Remodeling your kitchen? Need to know which flooring will suit to your kitchen?
No doubt, most kitchen floors take a beating. Your kids, pets and chairs scoot all over it. This is why it is so important to research well before you select a new floor for this all-important room – your kitchen. Some houses are tougher on their floors that others, but all kitchen floors should be durable and easy to clean.
Keeping your feet on a well-cushioned floor is important when choosing the best floor for your newly remodeled kitchen. Brick and ceramic floors may be durable, but are hard to stand on, So if comfort is your main priority, you can go for wood, cork, vinyl and laminated flooring instead.
It is also really important to bear in mind the location of your kitchen in the house when choosing the kitchen floor. If it is next to the garage or pool then it may get wet and muddy often, so you need to take this into consideration.
To conduct a floor covering research, here are some pros and cons to consider when it comes to some of the most popular products. First ask yourself, “What do I want?” Then look at the choices you have.
Here are a few pros and cons and cost of various kitchen flooring options:
Ceramic tile is a safe bet for nearly any style and budget.
- Pros: Ceramic tile is an attractive, low-cost and easy-to-clean choice.
- Cons: It can be hard and unpleasant to stand on for long periods of time.
- Cost: $3 to $8 per square foot, uninstalled.
Porcelain tile is a sub type of ceramic in various shapes ,colors and styles.
- Pros: Created with more depth of color, so damage is less likely to show.
- Cons: Even harder than ceramic, standing on them for long periods of time can be uncomfortable.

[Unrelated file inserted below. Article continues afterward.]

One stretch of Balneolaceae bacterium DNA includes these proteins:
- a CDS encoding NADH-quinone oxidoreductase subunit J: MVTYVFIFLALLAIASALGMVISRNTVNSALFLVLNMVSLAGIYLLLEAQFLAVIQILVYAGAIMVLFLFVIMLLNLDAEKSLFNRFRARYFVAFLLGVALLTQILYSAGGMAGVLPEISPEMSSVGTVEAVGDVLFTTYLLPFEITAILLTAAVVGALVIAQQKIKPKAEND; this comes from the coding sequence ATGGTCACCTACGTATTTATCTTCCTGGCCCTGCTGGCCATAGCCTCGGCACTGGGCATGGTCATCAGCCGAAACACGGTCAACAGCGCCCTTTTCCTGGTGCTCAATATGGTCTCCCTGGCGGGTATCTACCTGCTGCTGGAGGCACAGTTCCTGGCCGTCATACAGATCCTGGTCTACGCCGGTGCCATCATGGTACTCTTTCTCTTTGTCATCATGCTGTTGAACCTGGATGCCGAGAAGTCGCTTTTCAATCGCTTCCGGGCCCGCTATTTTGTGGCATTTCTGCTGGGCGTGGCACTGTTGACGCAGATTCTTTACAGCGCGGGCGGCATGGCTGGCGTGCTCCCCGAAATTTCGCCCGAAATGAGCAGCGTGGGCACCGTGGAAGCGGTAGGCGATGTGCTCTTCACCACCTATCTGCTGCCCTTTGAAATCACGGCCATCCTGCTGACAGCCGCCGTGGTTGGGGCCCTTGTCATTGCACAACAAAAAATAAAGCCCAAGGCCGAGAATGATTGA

- Cost: Basic porcelain tiles, costs $2 to $4 per square foot, uninstalled.
Hardwood is making a major comeback in both new and remodeled homes.
- Pros: Good investments, comfortable underfoot and have warm appearance
- Cons: Wood floors are susceptible to water damage and scratches and they require waxing.
- Cost: $5 to $12 per square foot, uninstalled.
Laminate flooring comes in a variety of styles imitating natural dark wood, light wood, bamboo or stone.
- Pros: Laminate flooring can be installed directly over existing flooring, and is less expensive than hardwood or tile.
- Cons: Laminate cannot be refinished, has a shorter lifespan than natural wood.
- Cost: $1 to $6 per square foot, uninstalled.
Vinyl flooring comes in either tiles or sheets.
- Pros: Durable, long-lasting and can be installed directly over the sub-floor or over a former vinyl floor.
- Cons: Vinyl is manufactured using polyvinyl chloride (PVC),emitting volatile organic compounds (VOC) into the air.
- Cost: $1 to $5 per square foot, uninstalled.
Concrete is a low-maintenance and sustainable option.
- Pros: Concrete flooring is tough. A sealed and properly maintained concrete floor can last indefinitely.
- Cons: Concrete floors are hard and uncomfortable to stand on
- Cost: Expect to pay $3 to $6 per square foot to polish a plain gray slab